Meanwhile, chop the apple into chunks and place in a thick-bottomed pan on a medium heat. Cook for about 10 minutes, stirring every so often until the apple has broken up; you can give it a bit of a whisk to make it smoother if you wish, although I like it quite chunky.

Drain the pork in a colander, saving the fat to use for roast potatoes, and scatter more salt on while hot. Serve the crackling with the apple sauce as a dip on the side (eat on the same day).

Deep-fried salsify

Serves about 10

Salsify is one of those old-fashioned ingredients that you don't see on menus any more. It is not the easiest of veg to prepare – which is one possible reason why it's out of vogue.

4-5 sticks of salsify, washed
Half a lemon
1 egg beaten
2-3tbsp plain flour
50-60g fresh white breadcrumbs
1tbsp freshly grated Parmesan
Vegetable or corn oil for deep frying

Pre-heat about 8cm of oil to 160-180C in a large, thick-bottomed saucepan or electric deep-fat fryer. Top and tail the salsify and peel thoroughly with a swivel peeler, ensuring all of the black skin is removed. Squeeze the lemon juice into a pan of salted water and add the salsify (you may need to cut them in half). Bring to the boil and simmer for 5-6 minutes, or until just tender, then drain and leave to cool, or run under the cold tap to cool down quicker. Cut the salsify into 2-3cm lengths and halve the pieces lengthways if they are thick.

Have three bowls ready, one with flour, seasoned, one with the egg, and the third with the breadcrumbs mixed with the Parmesan. Flour the salsify, shaking off any excess, then pass them through the egg and then through the breadcrumb mixture.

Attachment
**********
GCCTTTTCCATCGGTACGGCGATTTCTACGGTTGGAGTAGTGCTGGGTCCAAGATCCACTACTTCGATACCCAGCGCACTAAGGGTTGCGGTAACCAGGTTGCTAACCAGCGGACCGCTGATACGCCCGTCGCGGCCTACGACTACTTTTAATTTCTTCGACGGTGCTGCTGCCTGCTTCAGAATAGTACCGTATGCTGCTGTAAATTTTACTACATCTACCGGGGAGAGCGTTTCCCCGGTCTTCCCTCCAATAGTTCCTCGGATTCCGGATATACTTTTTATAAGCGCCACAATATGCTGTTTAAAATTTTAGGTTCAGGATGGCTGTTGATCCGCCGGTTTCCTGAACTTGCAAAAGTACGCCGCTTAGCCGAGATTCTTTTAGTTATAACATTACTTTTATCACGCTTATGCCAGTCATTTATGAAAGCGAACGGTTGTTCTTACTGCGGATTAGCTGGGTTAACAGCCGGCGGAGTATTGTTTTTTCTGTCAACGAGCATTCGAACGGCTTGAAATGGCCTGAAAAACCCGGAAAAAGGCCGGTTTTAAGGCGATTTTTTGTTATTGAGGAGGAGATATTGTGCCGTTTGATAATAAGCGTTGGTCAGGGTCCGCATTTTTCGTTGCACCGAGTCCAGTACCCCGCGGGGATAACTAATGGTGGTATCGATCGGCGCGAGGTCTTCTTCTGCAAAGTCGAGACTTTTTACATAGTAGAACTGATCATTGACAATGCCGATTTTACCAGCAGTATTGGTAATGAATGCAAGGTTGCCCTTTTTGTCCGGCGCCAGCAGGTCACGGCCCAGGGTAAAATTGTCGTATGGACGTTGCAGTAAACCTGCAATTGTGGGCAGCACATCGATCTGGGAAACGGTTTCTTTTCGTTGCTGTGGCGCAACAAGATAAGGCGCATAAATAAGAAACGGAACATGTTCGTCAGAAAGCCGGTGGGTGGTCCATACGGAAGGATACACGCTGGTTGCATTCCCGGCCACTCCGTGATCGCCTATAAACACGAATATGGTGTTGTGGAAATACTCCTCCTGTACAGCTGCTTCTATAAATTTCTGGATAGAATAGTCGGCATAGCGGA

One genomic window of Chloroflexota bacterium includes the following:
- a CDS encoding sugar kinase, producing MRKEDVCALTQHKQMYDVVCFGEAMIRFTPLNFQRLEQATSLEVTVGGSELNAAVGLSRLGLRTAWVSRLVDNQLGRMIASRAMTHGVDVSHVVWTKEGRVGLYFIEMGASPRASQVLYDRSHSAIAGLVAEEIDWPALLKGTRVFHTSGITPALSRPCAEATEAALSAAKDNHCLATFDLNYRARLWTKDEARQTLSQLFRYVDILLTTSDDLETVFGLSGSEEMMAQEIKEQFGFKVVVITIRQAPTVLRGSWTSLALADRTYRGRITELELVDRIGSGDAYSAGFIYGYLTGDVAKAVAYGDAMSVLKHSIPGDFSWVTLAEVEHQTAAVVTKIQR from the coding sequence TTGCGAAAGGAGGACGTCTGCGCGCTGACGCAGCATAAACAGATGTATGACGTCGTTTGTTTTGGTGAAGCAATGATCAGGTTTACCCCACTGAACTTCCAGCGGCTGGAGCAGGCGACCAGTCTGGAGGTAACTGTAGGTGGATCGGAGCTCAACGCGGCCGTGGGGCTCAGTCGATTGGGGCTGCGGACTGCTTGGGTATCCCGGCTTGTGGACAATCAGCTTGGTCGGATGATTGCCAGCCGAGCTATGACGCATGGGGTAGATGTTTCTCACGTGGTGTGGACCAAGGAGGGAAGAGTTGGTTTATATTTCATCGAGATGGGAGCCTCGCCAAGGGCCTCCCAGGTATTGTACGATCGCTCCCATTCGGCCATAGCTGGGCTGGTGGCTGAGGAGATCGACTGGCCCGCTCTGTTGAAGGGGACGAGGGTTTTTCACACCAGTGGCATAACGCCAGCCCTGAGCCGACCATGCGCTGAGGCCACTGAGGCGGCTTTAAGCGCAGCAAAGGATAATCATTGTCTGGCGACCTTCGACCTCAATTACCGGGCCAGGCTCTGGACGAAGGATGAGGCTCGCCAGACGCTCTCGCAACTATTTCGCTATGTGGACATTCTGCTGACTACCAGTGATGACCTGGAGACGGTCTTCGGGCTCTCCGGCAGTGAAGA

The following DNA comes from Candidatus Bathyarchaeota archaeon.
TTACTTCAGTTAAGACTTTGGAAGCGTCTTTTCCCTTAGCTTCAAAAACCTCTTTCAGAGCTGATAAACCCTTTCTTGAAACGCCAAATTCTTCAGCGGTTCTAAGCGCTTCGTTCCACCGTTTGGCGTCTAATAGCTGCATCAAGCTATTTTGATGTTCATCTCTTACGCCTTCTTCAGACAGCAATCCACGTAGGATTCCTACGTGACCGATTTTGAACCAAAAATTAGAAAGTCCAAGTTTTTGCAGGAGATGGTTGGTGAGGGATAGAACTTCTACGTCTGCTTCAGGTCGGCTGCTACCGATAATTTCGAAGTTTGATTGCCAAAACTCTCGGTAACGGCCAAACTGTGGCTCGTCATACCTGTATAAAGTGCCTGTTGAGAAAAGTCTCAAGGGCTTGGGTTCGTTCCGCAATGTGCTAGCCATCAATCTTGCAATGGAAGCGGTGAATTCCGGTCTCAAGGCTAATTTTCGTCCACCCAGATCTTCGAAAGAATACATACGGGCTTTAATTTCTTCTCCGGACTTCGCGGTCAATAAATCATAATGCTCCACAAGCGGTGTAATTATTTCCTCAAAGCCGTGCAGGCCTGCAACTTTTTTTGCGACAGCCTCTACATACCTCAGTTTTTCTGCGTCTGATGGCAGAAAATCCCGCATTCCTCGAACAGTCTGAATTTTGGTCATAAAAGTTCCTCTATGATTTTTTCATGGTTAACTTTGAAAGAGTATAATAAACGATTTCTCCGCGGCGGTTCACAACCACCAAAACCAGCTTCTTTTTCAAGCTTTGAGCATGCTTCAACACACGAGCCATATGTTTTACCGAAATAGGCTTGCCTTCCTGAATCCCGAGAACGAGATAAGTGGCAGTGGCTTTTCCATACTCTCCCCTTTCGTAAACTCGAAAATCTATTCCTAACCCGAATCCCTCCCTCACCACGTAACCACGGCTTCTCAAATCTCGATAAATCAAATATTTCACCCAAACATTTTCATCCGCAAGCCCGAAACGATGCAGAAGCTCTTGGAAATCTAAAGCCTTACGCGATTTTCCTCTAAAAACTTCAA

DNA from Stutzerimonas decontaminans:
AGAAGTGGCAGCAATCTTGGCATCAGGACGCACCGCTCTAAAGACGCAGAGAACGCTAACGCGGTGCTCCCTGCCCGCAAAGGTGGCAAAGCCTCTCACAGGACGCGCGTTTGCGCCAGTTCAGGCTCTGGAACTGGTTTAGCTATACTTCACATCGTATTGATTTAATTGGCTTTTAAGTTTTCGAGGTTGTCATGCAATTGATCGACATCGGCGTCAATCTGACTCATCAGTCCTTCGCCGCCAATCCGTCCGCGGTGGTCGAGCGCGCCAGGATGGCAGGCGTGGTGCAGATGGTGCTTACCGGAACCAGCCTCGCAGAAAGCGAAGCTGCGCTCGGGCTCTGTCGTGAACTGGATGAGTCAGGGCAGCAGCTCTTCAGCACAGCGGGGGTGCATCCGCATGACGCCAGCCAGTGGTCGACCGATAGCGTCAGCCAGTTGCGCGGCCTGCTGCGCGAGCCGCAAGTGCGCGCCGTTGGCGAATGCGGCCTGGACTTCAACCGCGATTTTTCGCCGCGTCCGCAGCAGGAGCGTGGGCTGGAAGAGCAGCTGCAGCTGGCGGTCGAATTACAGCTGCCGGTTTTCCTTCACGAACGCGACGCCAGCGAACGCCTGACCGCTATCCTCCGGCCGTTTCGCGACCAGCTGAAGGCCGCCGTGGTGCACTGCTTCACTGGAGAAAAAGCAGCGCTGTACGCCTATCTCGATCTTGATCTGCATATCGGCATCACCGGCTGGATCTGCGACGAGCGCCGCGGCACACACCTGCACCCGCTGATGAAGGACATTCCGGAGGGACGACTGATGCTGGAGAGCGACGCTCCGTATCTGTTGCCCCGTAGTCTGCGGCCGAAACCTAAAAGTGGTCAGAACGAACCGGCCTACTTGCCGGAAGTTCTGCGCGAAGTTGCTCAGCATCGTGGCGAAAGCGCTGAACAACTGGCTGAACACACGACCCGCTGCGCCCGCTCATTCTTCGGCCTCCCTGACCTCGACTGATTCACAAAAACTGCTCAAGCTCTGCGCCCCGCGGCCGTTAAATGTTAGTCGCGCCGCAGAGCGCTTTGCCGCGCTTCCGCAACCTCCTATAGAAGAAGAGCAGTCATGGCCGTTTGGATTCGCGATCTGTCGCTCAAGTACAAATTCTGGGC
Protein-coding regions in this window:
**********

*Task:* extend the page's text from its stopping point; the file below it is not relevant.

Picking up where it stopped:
Deep-fry the salsify a handful or so at a time until nicely coloured and crisp and serve with your choice of sauce.

Smoked mackerel and horseradish on toast

Serves about 10

Good smoked mackerel can be a delicious little snack; I'm talking on the bone here, not vacuum-packed fillets. Just lift the fillets from each side and pull out any bones that run down the centre.

One or two smoked mackerel on the bone
1tbsp horseradish sauce
A couple of slices of good-quality white bread about cm thick

Cut the mackerel fillets into finger-sized pieces, then cut the bread just slightly larger than the mackerel pieces and toast on both sides. Spread with the horseradish and place the mackerel on top. You can lay a small salad leaf under the fish if you wish.